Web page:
Manny Pacquiao – The Lion In Winter
By: Sean Crose
In reality, it truly does seem like a sitcom that’s gone on a season or two too long. Indeed, Manny Pacquiao’s jump from known boxer to household name occurred the better half of a decade ago. Since that time, the man has suffered three loses, become a political figure and has inched closer to forty. Truth be told, there will never be a fight as big as the one Pacquiao engaged in against Floyd Mayweather close to a year and a half ago – at least not during Pacquiao’s career. For the end is far closer than the beginning for the fighter known as Pac-Man – unless, of course, the Filipino icon engages in some Bernard Hopkins-style timelessness.
But perhaps that’s part of the plan. Oh, Pacquiao would never go out and say he wants to fight into his fifties – and perhaps he doesn’t – but it’s clear the man still has at least a good amount of the old fire in his belly, at least if recent training videos of the welterweight are any indication. Sure enough, Pacquiao is preparing for yet another battle, this time against the talented and hungry Jessie Vargas on November 5th in Las Vegas.
Pacquiao, of course, halfheartedly retired from the sport of boxing last spring after defeating Timothy Bradley – perhaps himself a future Hall of Famer – for the second (some would argue third) time in a row. That retirement, however, didn’t even last as long as the regular distance between one Pacquiao fight and the next. And so now he’s back – as if he’s ever left – throwing punches like pistons against pads held by longtime trainer Freddie Roach, looking as comfortable in the sport that’s brought him fame and fortune as he’s ever been. Yet time, as has been said countless times, waits for no one, and Pacquiao is no exception.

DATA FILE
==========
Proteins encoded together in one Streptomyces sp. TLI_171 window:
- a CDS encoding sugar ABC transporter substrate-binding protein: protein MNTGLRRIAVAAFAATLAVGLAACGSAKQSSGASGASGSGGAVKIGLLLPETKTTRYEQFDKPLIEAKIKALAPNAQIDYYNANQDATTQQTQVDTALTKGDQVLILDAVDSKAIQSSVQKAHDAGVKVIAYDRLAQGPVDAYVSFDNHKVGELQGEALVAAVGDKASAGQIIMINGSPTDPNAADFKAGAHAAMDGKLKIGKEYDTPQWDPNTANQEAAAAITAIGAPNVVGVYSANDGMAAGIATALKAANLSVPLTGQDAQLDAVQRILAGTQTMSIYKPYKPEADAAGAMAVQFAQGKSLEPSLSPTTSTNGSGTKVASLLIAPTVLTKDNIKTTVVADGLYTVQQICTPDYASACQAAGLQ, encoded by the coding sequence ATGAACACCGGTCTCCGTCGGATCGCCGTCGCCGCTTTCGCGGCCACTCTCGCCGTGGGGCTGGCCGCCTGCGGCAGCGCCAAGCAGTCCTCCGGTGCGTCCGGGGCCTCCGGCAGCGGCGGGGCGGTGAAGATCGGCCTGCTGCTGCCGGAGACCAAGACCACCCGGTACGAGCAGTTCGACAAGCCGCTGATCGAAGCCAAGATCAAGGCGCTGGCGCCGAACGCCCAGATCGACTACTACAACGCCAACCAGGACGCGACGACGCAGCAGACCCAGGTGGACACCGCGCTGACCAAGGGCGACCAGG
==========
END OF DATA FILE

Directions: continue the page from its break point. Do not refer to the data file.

Indeed, great as he is, even the iconic Hopkins isn’t the fighter he once was. And, as people like to bring up, Pacquiao hasn’t knocked out an opponent in years (though that sort of thing tends to happen when one regularly faces top level opposition). Sooner or later, some young buck will likely come along to play Kovalev to the man’s Hopkins, or – worse yet – Marciano to his Louis. Such things tend to be inevitable if one wishes to continue competing at the top of one’s profession – provided that profession is boxing.
Yet here’s a sticky truth that many seem to overlook:
Pacquiao is still arguably the best welterweight in the world. He’s just bested Bradley and could conceivably best the likes of Danny Garcia, as well (we’ll see about Vargas, though Pacquiao has good reason to be favored). Sure, men like Keith Thurman, Errol Spence, Amir Khan and Kell Brook (should he return to welterweight) could pose a real challenge, but no one in his or her right mind would write PacMan off against those potential foes – at least not yet.
Until proven otherwise, this all-time great still may rule the roost at welterweight.